Bowers v. StateAnnotate this Case
526 S.E.2d 163 (1999)
241 Ga. App. 122
BOWERS v. The STATE.
Court of Appeals of Georgia.
November 29, 1999.
*164 Michael A. Corbin, Dalton, for appellant.
Kermit N. McManus, District Attorney, Stephen E. Spencer, Assistant District Attorney, for appellee.
Jimmy Bowers, Sr. was convicted following a jury trial of cruelty to children in the first degree, OCGA § 16-5-70(b), for beating his daughter with a belt, and of family violence battery, OCGA § 16-5-23.1(f), for striking his son in the face. He appeals from the denial of his motion for new trial, arguing the general grounds and claiming the trial court erred in admitting certain evidence. For the following reasons, we affirm.
Viewed in the light most favorable to support the verdict, the record reveals that on July 13, 1999, Bowers twice struck his 12-year-old son J.B. on the face. The blow was *165 of a force sufficient to knock J.B. down and to leave a hand-shaped bruise that was visible days later when the police began their investigation. On July 14, 1999, Bowers beat his seven-year-old daughter, H.B., at least fifteen times with a metal-studded leather belt. The beating left H.B.'s legs and abdomen bruised, and the belt's metal studs marked her flesh with bleeding welts. J.B. and another sister, S.B., heard H.B. screaming and crying during the beating. As Bowers beat H.B., he called her a bitch, a whore, and a prostitute. S.B. also observed after the beating that H.B.'s bloody nightgown stuck to her and the bed upon which she sat. J.B., H.B., S.B., a neighbor, Bower's common-law wife, Bower's wife's aunt, a uniformed officer, the investigating detective, and a caseworker with the Department of Family & Children Services testified against Bowers at trial. The State introduced photographs depicting the extent of the children's injuries. Bowers testified and admitted striking J.B. and beating H.B., explaining that he was disciplining them. He conceded, however, that he believed that punishing the children by bruising them as he did was excessive, malicious, and cruel.
1. The State charged Bowers in Count 1 of the indictment with cruelty to children for beating H.B. A person commits the offense of cruelty to children in the first degree when he or she maliciously causes a child under the age of 18 cruel or excessive physical or mental pain. OCGA § 16-5-70(b). To prove the crime, the State must present evidence establishing the child's age, that the child suffered physical or mental pain, that the pain was cruel or excessive, that the defendant caused the pain, and that the defendant acted maliciously in so doing. Hopkins v. State, 209 Ga.App. 376, 377(1), 434 S.E.2d 74 (1993).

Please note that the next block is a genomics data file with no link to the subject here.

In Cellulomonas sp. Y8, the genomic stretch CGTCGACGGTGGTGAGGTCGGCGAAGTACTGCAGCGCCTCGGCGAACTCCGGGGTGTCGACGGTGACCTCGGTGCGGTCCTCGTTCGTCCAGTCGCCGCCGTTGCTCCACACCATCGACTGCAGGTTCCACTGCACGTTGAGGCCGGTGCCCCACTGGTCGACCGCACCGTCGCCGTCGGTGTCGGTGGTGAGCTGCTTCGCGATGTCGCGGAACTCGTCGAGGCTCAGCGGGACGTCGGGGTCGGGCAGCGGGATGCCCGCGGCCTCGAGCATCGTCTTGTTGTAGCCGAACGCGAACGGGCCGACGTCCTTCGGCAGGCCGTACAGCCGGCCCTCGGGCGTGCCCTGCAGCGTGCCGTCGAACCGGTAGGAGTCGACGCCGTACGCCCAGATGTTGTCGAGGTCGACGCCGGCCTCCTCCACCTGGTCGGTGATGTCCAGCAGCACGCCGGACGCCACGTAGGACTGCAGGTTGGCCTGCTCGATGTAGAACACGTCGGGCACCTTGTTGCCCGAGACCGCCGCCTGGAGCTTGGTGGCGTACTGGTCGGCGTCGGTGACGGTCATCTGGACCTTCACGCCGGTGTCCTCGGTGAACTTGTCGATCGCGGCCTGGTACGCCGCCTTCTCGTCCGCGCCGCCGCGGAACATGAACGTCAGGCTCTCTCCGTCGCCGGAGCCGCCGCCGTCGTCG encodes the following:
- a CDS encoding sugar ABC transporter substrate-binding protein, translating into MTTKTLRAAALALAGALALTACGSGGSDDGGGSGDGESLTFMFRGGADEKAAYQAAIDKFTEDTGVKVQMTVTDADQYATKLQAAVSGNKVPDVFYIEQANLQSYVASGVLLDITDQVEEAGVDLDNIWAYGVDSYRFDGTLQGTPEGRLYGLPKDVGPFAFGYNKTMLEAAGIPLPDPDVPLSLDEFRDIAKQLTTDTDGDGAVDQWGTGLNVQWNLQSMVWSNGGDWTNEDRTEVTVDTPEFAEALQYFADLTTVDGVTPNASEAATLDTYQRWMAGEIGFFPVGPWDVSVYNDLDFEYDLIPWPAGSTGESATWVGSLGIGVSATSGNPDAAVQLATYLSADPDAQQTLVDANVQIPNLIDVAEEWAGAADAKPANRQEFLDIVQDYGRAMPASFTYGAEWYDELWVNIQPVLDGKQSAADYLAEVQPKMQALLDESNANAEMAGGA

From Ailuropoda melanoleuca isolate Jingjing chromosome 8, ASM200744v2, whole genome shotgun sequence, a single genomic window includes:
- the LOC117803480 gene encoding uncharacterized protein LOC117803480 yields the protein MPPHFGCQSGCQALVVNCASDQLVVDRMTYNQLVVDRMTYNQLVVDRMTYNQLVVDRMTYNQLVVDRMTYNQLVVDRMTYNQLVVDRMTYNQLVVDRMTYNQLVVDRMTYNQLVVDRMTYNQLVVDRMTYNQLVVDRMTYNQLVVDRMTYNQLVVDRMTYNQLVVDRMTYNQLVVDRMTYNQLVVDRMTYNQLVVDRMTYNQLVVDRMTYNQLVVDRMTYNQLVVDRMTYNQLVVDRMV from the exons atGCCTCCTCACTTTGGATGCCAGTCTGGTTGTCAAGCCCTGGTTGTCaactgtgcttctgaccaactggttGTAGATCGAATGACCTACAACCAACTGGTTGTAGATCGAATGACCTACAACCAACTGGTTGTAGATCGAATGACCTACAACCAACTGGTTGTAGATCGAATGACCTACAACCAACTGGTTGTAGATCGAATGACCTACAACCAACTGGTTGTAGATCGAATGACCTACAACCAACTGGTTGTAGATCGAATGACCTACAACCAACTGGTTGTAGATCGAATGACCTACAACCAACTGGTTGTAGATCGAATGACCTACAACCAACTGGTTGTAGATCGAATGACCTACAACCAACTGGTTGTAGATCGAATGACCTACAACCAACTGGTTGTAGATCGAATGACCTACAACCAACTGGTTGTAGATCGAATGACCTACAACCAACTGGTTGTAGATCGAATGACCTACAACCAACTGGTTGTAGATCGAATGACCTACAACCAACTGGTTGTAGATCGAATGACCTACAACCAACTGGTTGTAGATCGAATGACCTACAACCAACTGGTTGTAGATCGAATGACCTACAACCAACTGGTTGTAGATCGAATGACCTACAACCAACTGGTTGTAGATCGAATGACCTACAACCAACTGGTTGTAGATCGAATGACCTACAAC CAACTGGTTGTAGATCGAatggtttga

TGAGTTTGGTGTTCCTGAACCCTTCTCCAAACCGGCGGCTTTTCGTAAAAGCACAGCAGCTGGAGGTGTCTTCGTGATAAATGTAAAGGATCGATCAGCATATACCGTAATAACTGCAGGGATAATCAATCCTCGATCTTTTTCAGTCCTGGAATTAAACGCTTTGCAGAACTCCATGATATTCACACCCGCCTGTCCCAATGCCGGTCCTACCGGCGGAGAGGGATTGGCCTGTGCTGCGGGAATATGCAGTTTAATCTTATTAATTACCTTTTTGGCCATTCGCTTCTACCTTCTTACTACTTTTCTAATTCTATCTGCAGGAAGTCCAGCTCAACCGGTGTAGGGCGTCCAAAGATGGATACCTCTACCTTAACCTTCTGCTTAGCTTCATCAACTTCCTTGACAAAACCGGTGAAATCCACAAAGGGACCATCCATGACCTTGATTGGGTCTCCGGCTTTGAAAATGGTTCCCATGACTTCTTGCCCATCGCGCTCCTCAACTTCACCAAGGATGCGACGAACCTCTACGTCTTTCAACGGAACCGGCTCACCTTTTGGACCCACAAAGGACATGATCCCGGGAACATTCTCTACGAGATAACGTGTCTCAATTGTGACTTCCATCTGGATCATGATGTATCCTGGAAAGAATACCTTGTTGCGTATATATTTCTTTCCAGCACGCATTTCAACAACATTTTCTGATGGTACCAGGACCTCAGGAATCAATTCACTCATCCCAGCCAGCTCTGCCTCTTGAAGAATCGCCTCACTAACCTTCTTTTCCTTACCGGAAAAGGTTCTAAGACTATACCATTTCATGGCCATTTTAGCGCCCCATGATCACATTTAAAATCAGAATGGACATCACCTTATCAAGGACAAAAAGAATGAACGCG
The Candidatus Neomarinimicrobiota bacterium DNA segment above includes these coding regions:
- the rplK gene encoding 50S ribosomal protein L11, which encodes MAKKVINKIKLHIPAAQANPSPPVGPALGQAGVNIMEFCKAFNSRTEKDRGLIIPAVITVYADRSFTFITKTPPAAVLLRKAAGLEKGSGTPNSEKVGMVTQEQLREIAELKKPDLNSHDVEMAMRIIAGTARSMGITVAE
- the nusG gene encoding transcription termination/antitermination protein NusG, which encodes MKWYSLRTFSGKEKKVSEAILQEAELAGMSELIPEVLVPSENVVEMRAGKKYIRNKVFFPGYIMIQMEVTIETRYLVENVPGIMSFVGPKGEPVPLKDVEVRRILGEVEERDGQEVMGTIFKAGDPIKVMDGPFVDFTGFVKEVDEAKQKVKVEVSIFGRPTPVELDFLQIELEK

The beating Bowers gave seven-year-old H.B. caused her pain and suffering. Bowers admitted the punishment was cruel and excessive, and the jury was certainly authorized to infer such a finding from the physical and testimonial evidence adduced. Also, although Bowers testified he did not intend to harm H.B., the jury was authorized to find the beating malicious. Malice means the absence of justification or excuse and either an actual intent to cause the particular harm produced or the wanton and wilful doing of the act with an awareness of the plain and strong likelihood that harm may result. Sims v. State, 234 Ga.App. 678, 681(1)(b), 507 S.E.2d 845 (1998). We find no evidence in the record indicating that this beating was justified or that Bowers could not appreciate the harmful consequences of his actions. The evidence was sufficient to support the conviction under the standard of Jackson v. Virginia, 443 U.S. 307, 99 S. Ct. 2781, 61 L. Ed. 2d 560 (1979). See Mitchell v. State, 233 Ga.App. 92-93(1), 503 S.E.2d 293 (1998).